The Raman distributed fiber optic sensing technique based on the chaotic correlation method optimizes the spatial resolution performance of the traditional sensors, extends the application scenarios of the Raman distributed fiber optic sensors, and has great application potential in some occasions requiring high spatial resolution, providing a new research direction for optical chaos and fiber optic sensing.

(Supported by National Natural Science Foundation of China (NSFC) under Grants (62075151, 62205234, 62105234); National Key Research and Development Program of China (2022YFA1404201); Supported by Fundamental Research Program of Shanxi Province (202103021223042); Supported by Scientific and Technological Innovation Programs of Higher Education Institutions in Shanxi. Supported by Shanxi-Zheda Institute of Advanced Materials and Chemical Engineering.)


1.Jian Li, Xinxin Zhou, Yang Xu, et al., Slope-assisted Raman distributed optical fiber sensing, Photonics Research, 10(1), 205-213 (2022).
2.Jian Li, Chenyi Wang, Kangyi Cao, et al., Breakthrough the physical barrier on spatial resolution in Raman distributed fiber sensing using chaotic correlation demodulation, APL Photonics, 8, 076105 (2023).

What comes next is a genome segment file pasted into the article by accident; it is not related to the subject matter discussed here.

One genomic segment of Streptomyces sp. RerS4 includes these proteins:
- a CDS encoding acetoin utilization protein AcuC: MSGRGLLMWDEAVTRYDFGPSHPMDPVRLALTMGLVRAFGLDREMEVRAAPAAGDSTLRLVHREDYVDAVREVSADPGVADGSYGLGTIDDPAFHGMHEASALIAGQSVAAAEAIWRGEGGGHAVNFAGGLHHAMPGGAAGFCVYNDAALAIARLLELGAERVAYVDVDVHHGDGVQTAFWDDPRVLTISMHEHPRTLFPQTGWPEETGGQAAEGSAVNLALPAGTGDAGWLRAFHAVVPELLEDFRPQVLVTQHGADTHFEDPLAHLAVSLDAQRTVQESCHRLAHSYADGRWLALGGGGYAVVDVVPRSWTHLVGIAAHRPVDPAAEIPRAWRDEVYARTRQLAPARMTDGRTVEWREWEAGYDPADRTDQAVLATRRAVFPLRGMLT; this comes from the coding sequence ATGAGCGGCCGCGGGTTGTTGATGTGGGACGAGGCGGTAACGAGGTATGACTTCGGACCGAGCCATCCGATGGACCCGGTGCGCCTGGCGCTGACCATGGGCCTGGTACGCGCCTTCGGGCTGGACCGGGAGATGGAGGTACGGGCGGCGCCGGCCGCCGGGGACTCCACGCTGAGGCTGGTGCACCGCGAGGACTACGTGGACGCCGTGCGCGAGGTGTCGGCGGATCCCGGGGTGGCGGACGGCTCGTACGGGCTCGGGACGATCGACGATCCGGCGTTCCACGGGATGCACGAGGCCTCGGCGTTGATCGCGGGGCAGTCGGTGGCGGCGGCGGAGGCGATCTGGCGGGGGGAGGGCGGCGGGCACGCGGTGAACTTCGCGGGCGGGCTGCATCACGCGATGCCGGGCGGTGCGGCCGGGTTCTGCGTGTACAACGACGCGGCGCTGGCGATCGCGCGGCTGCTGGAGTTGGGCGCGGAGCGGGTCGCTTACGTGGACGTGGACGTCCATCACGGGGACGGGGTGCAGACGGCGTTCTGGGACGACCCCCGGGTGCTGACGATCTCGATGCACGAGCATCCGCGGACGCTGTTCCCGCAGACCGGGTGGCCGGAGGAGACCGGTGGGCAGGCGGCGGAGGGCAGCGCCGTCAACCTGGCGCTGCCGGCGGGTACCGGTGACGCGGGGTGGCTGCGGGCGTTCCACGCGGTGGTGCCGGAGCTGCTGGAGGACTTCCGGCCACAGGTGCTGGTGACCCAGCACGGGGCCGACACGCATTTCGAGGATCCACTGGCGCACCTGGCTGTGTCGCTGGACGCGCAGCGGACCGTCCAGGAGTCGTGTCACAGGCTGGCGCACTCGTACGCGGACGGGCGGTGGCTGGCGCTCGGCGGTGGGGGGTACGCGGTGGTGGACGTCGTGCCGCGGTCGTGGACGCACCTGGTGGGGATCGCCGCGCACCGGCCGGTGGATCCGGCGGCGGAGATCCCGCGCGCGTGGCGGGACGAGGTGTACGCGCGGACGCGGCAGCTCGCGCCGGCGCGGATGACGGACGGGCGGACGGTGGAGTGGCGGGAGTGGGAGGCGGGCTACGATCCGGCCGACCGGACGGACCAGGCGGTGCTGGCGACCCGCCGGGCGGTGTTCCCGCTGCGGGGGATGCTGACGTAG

3.Jian Li, Baoqiang Yan, Mingjiang Zhang*, et al., Long-range Raman distributed fiber temperature sensor with early warning model for fire detection and prevention, IEEE Sensors Journal, 19(10): 3711-3717 (2019). 
4.Jian Li, Qian Zhang, Tao Yu, et al., R-DTS with heat transfer functional model for perceiving the surrounding temperature, IEEE Sensors Journal, 20(2): 816-822 (2020). 
5.Xinxin Zhou, Jian Li, Yang Xu, et al., Chaos Raman optical time-domain reflectometry for millimeter-level spatial resolution temperature sensing, Journal of Lightwave Technology, 39(23), 7529-7538 (2021). 
6.Jian Li, Yunting Li, MingjiangZhang, et al., Performance improvement of Raman distributed temperature system by using noise suppression, Photonic Sensors, 8(2): 103-113 (2018). 
7.Jian Li, Xinxin Zhou, Zitong Yin, et al., Reconstruction compression correlation demodulation for Raman OTDR, Advanced Photonics Research, 2:2100047 (2021).